25. #25
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    Quote Originally Posted by ARandomBiker View Post
    I go both ways.
    Click image for larger version. 

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    Nice Jabber!

    I greatly prefer a rigid fork and have spent the majority of the last 8-9 years on one. However with a repaired/rebuilt shoulder I've decided to move away from rigid. I need to take care of this shoulder if I want to continue riding later in life. Already stand high chances of arthritis setting in anyway.
    "I ride to clear my head, my head is clearer when I'm riding SS. Therefore, I choose to ride SS."~ Fullrange Drew

  26. #26
    Always in the wrong gear
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    Quote Originally Posted by nitrousjunky View Post
    Nice Jabber!
    Close. Its my Verhauen I had custom powder coated gloss black with stealth black Vassago graphics.

    I had a green Jabber, but I broke it, and Tom offered me this as a replacement (not free, but damn cheap)
    Donít modify the trail to match your skills, modify your skills to match the trails.

  27. #27
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    I finally read the Pinkbike article (after reading Bike Snob's some time ago). I've owned several suspension bikes, some were good, some were bad, but I always end up back on my rigid bike. I can go fast enough to keep at the front of my riding buddies, and as a 45 year old sole income for my family, I don't need to go too fast.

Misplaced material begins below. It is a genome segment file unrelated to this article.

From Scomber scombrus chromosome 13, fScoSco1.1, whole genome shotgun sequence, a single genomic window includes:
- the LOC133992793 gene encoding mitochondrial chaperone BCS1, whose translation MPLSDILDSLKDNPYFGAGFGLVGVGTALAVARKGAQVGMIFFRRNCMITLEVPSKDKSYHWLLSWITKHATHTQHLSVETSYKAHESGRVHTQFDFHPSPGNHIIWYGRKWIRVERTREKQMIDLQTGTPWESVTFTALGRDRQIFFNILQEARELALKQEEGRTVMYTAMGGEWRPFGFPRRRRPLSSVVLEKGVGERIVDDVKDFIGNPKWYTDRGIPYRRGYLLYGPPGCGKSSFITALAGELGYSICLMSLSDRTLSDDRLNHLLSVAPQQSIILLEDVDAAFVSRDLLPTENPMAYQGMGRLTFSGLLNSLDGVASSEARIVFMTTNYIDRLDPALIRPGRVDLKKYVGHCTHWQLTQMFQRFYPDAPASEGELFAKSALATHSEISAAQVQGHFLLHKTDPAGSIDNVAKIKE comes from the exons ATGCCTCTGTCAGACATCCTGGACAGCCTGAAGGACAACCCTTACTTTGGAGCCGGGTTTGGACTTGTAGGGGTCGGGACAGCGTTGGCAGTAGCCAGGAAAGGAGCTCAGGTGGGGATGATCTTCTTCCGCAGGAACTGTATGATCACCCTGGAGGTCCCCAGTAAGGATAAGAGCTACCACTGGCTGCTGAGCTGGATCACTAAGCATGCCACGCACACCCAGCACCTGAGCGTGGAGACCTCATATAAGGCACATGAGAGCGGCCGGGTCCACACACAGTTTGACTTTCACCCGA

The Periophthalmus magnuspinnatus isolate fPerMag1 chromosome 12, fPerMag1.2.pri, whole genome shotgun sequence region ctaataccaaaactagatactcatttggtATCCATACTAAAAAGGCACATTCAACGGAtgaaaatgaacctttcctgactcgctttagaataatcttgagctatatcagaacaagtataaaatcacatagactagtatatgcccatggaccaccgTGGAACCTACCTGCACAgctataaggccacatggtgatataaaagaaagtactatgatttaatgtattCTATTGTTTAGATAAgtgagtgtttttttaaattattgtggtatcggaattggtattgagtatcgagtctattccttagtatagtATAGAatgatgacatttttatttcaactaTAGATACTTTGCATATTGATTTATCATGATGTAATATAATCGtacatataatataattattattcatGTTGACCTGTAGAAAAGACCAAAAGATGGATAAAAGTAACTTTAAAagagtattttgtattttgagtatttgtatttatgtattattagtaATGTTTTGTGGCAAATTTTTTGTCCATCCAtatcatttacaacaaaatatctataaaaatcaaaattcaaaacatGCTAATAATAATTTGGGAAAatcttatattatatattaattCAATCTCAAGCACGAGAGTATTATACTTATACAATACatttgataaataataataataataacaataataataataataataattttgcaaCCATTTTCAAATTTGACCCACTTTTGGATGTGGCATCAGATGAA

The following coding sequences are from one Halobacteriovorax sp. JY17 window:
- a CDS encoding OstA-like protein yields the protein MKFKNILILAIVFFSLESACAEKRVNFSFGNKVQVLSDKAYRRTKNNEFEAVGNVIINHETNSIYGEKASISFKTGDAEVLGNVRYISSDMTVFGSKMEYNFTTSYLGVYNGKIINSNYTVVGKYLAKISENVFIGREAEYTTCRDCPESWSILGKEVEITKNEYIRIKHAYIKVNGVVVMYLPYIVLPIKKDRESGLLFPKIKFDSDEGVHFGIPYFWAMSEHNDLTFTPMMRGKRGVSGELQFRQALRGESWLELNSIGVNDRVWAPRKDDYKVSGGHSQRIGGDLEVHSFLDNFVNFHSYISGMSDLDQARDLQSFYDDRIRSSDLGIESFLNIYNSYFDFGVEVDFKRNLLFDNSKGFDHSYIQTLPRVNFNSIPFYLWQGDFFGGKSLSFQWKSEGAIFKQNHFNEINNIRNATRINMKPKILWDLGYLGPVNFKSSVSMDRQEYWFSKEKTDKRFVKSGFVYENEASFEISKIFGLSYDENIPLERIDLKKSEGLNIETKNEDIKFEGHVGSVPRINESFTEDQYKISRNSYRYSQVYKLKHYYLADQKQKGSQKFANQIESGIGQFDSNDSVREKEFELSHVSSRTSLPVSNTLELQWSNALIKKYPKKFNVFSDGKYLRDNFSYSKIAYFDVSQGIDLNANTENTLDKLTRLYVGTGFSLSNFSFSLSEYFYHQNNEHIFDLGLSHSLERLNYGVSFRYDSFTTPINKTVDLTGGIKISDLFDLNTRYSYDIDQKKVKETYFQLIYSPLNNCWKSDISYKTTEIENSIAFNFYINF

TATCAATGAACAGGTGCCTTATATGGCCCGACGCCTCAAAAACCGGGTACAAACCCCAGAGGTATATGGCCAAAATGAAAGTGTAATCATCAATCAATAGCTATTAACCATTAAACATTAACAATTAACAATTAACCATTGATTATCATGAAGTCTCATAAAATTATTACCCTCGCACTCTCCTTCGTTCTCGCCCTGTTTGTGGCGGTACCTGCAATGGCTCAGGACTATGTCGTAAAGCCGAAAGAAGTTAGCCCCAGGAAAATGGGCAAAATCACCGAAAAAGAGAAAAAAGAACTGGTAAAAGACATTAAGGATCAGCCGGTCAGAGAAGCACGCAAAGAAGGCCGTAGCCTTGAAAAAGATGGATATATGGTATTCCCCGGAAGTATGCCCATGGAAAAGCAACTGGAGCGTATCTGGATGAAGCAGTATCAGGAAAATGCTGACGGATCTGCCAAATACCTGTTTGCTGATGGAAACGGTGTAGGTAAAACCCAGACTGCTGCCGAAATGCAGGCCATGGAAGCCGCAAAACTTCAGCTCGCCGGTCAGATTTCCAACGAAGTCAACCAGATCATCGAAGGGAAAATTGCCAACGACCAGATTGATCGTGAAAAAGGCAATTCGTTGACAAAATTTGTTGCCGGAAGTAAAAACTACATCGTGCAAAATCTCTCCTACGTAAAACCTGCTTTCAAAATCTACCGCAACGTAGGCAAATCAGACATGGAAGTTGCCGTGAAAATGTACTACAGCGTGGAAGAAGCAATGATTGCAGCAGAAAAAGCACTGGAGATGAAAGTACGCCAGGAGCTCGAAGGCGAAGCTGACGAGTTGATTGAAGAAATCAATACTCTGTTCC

Cost, service, purity... it's all wins for the rigid for me. I'm firmly with BSNYC on this one. I see why I only use PB for the classifieds...
    http://www.bikingtoplay.blogspot.com/
    RIGID, not "ridged" or "ridgid"
    PEDAL, not "peddle." Unless you're selling stuff

  28. #28
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    Turning 58 tomorrow and have ridden single and rigid for probably the last 10 years. Currently on a Blacksheep with a Ti fork.

    I've been riding a carbon Les 27.5+ with gears and a 120mm Fox for a couple months and have to say, I prefer my rigid single speed. Yes, the rocks i ride slow me down on descents, but I agree with others that it's about being in and seeing the outdoors, not blasting through it at warp speed.

    Ordered another Blacksheep last week that will be a do it all, rigid, SS, geared, front suspension and take up to a 3.0 on 50mm rims.

    The Les was an experiment that will go away
    If you're lucky enough to be in the mountains,
    you're lucky enough.

  29. #29
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    For me a rigid SS puts the biggest smile on my face. All I can add is a 90's rigid 26x2.0 with tubes and poor tread is a totally different animal than a modern rigid MTB.
    18" rigid Unit

  30. #30
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    I read both of those articles previously for some entertainment. They are both clearly clickbait and meant to rile people up, but I find that kind of stuff entertaining for some reason, especially all the comments!

    I'm 46 now and have settled on Plus tires, rigid and 1x11. I switch over to singleseed every once in a while for fun, but have not owned any suspension in many years, and I'm perfectly happy without it. Could I go faster with a sweet FS rig? Absolutely! Can I go plenty fast without suspension? Absolutely. I actually demoed an Intense something or other this past summer when they had demos at my local park. I thought it sucked going uphill and through slow techy stuff, and on the downhills I could go faster than I should!